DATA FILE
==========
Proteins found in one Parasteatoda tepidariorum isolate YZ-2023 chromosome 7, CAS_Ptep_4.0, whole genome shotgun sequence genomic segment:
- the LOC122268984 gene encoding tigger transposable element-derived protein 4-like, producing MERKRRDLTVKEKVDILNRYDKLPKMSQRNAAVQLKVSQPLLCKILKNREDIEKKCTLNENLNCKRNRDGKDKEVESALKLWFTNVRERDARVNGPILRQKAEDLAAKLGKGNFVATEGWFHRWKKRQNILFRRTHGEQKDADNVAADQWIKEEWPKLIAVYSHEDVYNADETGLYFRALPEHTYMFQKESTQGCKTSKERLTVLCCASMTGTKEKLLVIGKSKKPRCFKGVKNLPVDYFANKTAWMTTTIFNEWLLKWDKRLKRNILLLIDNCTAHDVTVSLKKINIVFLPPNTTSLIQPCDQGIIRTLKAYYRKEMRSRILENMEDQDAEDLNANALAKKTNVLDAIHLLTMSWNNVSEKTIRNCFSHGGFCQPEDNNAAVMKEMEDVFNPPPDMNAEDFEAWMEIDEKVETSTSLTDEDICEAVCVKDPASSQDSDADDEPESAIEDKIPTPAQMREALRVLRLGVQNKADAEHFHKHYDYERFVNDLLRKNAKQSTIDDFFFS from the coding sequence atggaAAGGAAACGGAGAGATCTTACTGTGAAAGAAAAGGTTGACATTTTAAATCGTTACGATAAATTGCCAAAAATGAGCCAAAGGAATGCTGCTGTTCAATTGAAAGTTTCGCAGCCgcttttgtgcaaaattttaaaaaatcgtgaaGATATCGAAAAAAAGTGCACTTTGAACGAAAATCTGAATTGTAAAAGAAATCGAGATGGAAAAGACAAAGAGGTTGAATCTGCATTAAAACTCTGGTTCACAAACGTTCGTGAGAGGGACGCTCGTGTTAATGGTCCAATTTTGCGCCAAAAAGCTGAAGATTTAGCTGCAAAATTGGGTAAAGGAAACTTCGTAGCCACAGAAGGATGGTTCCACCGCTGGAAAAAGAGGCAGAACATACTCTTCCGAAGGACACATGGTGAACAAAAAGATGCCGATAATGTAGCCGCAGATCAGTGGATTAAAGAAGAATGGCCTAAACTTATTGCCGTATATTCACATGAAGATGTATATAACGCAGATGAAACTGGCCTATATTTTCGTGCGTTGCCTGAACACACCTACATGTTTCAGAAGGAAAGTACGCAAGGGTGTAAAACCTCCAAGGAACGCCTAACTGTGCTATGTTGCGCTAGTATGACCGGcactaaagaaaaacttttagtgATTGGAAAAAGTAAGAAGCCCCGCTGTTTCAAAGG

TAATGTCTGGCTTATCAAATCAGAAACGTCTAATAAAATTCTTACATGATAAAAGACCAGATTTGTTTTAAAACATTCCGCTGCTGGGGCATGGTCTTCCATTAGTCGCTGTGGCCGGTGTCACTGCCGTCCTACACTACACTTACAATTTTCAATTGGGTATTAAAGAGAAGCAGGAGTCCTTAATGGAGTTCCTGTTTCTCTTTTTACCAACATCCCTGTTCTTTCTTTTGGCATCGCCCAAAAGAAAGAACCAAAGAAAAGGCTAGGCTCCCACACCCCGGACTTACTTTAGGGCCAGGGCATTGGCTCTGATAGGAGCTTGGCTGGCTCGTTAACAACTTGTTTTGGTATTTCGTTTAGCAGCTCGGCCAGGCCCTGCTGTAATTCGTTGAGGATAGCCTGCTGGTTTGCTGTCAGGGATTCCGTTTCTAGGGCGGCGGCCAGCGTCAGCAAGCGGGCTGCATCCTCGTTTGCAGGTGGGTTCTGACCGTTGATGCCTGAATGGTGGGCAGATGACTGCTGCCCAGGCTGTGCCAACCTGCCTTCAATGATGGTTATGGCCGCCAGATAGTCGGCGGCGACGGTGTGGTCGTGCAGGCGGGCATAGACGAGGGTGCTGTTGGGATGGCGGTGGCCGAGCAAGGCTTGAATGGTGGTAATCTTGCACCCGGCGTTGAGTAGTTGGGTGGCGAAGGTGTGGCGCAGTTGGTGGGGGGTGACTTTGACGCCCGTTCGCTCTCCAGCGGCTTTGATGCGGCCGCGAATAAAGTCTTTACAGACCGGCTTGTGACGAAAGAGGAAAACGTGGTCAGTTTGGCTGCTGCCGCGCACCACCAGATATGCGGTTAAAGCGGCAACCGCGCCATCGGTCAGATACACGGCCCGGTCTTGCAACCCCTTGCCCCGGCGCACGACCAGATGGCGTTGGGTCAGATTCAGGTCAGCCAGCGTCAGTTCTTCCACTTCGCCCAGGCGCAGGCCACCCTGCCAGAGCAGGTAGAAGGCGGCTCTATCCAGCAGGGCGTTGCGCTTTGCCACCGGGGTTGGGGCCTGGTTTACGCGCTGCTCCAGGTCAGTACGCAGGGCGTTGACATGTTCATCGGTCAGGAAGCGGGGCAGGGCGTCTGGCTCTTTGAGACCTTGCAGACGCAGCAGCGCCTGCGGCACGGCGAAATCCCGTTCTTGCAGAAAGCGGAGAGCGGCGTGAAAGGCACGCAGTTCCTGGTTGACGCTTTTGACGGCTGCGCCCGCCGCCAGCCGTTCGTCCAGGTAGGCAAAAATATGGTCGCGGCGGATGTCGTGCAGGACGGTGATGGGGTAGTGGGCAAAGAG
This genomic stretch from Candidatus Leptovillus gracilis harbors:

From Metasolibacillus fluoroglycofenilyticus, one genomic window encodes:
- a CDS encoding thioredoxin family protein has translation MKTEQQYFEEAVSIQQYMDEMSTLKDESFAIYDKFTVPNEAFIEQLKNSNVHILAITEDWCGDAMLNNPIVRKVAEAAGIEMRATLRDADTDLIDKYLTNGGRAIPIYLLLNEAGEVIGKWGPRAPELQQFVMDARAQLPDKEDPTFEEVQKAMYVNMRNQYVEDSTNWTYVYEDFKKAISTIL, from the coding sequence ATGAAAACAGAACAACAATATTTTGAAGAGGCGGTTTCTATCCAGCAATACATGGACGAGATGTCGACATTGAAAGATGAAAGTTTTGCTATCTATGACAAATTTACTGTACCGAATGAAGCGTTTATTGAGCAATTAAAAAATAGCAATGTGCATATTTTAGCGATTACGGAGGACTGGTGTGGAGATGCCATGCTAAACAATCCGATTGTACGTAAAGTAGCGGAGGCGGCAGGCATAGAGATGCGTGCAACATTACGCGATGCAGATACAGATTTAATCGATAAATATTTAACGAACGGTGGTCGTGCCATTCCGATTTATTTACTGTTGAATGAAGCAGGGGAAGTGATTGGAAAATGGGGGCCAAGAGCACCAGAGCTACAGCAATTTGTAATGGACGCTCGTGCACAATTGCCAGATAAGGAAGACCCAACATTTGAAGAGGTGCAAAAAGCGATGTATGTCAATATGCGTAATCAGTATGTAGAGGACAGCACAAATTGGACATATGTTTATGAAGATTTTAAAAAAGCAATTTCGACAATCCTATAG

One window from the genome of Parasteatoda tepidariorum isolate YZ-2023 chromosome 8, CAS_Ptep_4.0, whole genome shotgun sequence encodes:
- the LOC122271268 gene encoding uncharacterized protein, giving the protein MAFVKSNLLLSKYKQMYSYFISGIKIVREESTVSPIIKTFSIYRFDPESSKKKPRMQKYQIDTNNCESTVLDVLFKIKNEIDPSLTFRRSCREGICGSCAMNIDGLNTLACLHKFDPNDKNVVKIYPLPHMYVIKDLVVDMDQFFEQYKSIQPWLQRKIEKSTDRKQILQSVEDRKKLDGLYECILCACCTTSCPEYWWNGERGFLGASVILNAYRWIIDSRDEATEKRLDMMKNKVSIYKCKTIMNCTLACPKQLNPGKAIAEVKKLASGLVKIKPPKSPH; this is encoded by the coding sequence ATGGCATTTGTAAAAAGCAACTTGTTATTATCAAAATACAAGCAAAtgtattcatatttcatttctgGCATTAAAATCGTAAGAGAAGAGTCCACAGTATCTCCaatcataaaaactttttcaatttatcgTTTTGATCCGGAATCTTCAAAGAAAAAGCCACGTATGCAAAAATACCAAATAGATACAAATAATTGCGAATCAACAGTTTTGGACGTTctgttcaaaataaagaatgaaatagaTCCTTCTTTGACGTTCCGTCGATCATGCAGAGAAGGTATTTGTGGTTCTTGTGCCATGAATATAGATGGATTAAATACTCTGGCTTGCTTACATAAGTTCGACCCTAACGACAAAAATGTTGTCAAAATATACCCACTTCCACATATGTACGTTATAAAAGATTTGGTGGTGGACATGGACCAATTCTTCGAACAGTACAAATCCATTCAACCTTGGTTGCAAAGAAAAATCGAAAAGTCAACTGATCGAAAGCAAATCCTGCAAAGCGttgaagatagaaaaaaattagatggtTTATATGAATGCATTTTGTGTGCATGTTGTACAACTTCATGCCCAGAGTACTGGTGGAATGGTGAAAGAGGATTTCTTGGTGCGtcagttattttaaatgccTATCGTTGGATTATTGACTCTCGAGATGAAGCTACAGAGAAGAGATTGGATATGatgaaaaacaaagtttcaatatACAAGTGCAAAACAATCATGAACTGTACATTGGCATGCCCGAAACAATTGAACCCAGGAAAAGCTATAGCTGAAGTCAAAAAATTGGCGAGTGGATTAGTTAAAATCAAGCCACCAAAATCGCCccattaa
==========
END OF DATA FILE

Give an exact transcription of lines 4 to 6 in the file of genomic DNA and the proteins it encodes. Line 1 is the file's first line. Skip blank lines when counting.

This genomic stretch from Candidatus Leptovillus gracilis harbors:

From Metasolibacillus fluoroglycofenilyticus, one genomic window encodes:
- a CDS encoding thioredoxin family protein has translation MKTEQQYFEEAVSIQQYMDEMSTLKDESFAIYDKFTVPNEAFIEQLKNSNVHILAITEDWCGDAMLNNPIVRKVAEAAGIEMRATLRDADTDLIDKYLTNGGRAIPIYLLLNEAGEVIGKWGPRAPELQQFVMDARAQLPDKEDPTFEEVQKAMYVNMRNQYVEDSTNWTYVYEDFKKAISTIL, from the coding sequence ATGAAAACAGAACAACAATATTTTGAAGAGGCGGTTTCTATCCAGCAATACATGGACGAGATGTCGACATTGAAAGATGAAAGTTTTGCTATCTATGACAAATTTACTGTACCGAATGAAGCGTTTATTGAGCAATTAAAAAATAGCAATGTGCATATTTTAGCGATTACGGAGGACTGGTGTGGAGATGCCATGCTAAACAATCCGATTGTACGTAAAGTAGCGGAGGCGGCAGGCATAGAGATGCGTGCAACATTACGCGATGCAGATACAGATTTAATCGATAAATATTTAACGAACGGTGGTCGTGCCATTCCGATTTATTTACTGTTGAATGAAGCAGGGGAAGTGATTGGAAAATGGGGGCCAAGAGCACCAGAGCTACAGCAATTTGTAATGGACGCTCGTGCACAATTGCCAGATAAGGAAGACCCAACATTTGAAGAGGTGCAAAAAGCGATGTATGTCAATATGCGTAATCAGTATGTAGAGGACAGCACAAATTGGACATATGTTTATGAAGATTTTAAAAAAGCAATTTCGACAATCCTATAG